Setting up my workshop has been a long battle, thanks to the roof leaking (and everything getting covered in slime mold because of the damp, and ivy growing in through the holes in the roof and shedding sticky sap and dead leaves on everything, and a cat getting in there and pooing on the floor...). Things got rusty, everything got grimy, and stuff was moved around willy-nilly to get it out of the water; and then because everything was in the wrong places, stuff couldn't be put away properly, and so things ended up piled wherever they could go. This was quite distressing for me; by nature, I'm a person who makes things, but I've not been able to do anywhere near as much making as I'd like for years, because I didn't have a nice place to work and didn't have easy access to my equipment.
But, now the roof is fixed, and everything's had about a year to dry out. I've had time to continue painting the floor (it's all now covered in paint, but some parts need a second coat); I've cleaned and tidied;0 and thrown away wood and metal that was too rusted to be of any use, and scraped up the remains of cardboard boxes that had dissolved into fungus, and found and removed all the cat turds and scrubbed the floor with disinfectant; thrown away computer parts that were covered in disturbing fungal blooms; and cleaned and tidied the computer desk. I've made racks to store the wood and metal stocks that are still usable, and put down linoleum under the computer desk so the chair can roll around freely (it didn't do too well on the rough concrete) and I have a nice surface to rest my feet on.
I put up a bracket with hooks for my boiler suit and lab coats, by the door, as the place they used to hang now interferes with the material racks:
I've got the compressor installed under the workbench, rather than kicking around the floor:
And my computer desk is all set up nicely; you can't really see it here, but there's a desktop PC, with a nice set of speakers and an amplifier so I can listen to music - or the audio from my wide-band scanner, seen to the right of the monitor, which picks up the FM broadcast band nicely:
What's next? I still need to assemble some shelving, as there's still stacks of flimsy plastic crates holding a lot of stuff. And put a second coat of paint on some bits of the floor (which will be easy to get to when the crates are gone). And I've got a metal garden waste incinerator I was going to turn into a furnace (but which is far too large, and now I've helped somebody else build a furnace that he lets me use), which I need to find a new home for. And I need to find a place to store the festival trolley, which currently kicks around on the workshop floor (getting in the way and offering plenty of shin-scraping opportunity). And I need to finish the meter-and-a-quarter-high heavy steel server chassis standing in the middle of the room (which will be fixed to the wall next to my computer desk when it's finished).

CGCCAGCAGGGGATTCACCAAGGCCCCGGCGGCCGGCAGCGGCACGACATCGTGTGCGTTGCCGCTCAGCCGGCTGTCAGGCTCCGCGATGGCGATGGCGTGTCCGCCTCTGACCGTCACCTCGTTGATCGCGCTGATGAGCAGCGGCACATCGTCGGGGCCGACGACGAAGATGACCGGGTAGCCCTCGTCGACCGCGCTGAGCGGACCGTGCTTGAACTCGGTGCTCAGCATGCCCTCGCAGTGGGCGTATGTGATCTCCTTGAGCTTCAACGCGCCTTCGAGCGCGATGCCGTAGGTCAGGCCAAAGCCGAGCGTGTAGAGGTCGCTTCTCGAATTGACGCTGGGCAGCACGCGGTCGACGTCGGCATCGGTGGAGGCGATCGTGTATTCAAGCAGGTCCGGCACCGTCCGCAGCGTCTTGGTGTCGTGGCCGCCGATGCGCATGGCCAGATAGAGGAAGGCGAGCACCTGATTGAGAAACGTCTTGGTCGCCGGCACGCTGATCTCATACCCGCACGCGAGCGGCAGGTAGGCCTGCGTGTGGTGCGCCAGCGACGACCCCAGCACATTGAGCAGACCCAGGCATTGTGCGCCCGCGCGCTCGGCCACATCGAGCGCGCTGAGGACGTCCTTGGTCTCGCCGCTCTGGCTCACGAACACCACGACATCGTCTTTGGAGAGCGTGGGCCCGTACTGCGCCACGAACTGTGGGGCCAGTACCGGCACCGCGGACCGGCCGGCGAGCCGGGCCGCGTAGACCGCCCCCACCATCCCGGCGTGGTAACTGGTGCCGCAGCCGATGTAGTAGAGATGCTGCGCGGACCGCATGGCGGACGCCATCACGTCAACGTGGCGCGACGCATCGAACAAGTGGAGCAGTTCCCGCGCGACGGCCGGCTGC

I want to make a new welding bench, too - my current one is curved, as (in the wildness of youth) I tried to put far more welds between the top surface and the frame than was needed, causing it to warp. This means it's very hard to make flat things, as they don't lie flat when I'm lining them up to weld. And, as it stands on four rather thin angle-steel legs, on a rough concrete floor, it wobbles, so isn't much use to mount a vice on. Speaking of vices, while clearing up in the workshop, I came across this beast:
It's a "leg vice"; the long metal leg should be embedded into the ground to steady it. It's a blacksmith's tool, intended to hold something while it's battered with a hammer; thus the exceptionally sturdy construction. If I bolted it to my current bench, then the bench would fall over if I tried to use it in earnest. We found it in the stable where we lived before, which is the ancestral home of one side of my family; I was given it as I thought I could try and get it working, although I was expecting a long task ahead of me to rebuild seized parts. Thankfully, the screw thread was in perfect condition, and penetrating oil and elbow grease got the joint un-seized, and it's now working nicely. It still needs some rust removal to make it more pleasant to touch and to avoid contaminating everything I clamp with rust, but that won't take long.
I costed up materials to make one with a more rigid frame, bolted to the wall at the back and with two legs at the front so that it wouldn't wobble (and, with the wisdom of experience, only stitch-welding it to the frame, as that'll provide more than enough strength without curving it into a bow); making that will cost a little over sixty pounds (plus welding consumables and electricity). The design includes a mounting point for the leg vice, so that it protrudes out into the room (with the top of the vice level with the top of the bench, so it's not in the way of large things going on the bench), and converting the old bench into a shelf under the new bench to provide much-needed handy storage for grinding tools and welding clamps.
However, having just spent a bunch of money on welding gear I'm not going to be in a position to splash out sixty quid on a welding bench for another month or so (let alone buying metal for other metalwork projects needed around the house, such as a set of railings for the front of the house...). Thankfully, we've found a local scrap metal merchant who are willing to let us rummage around for cheap metal! When we get a chance, I'm going to head over there and see if they have any steel plate for the top and box/angle section for the frame and legs... It'll be nice to have a good welding project to focus on with my new TIG welder!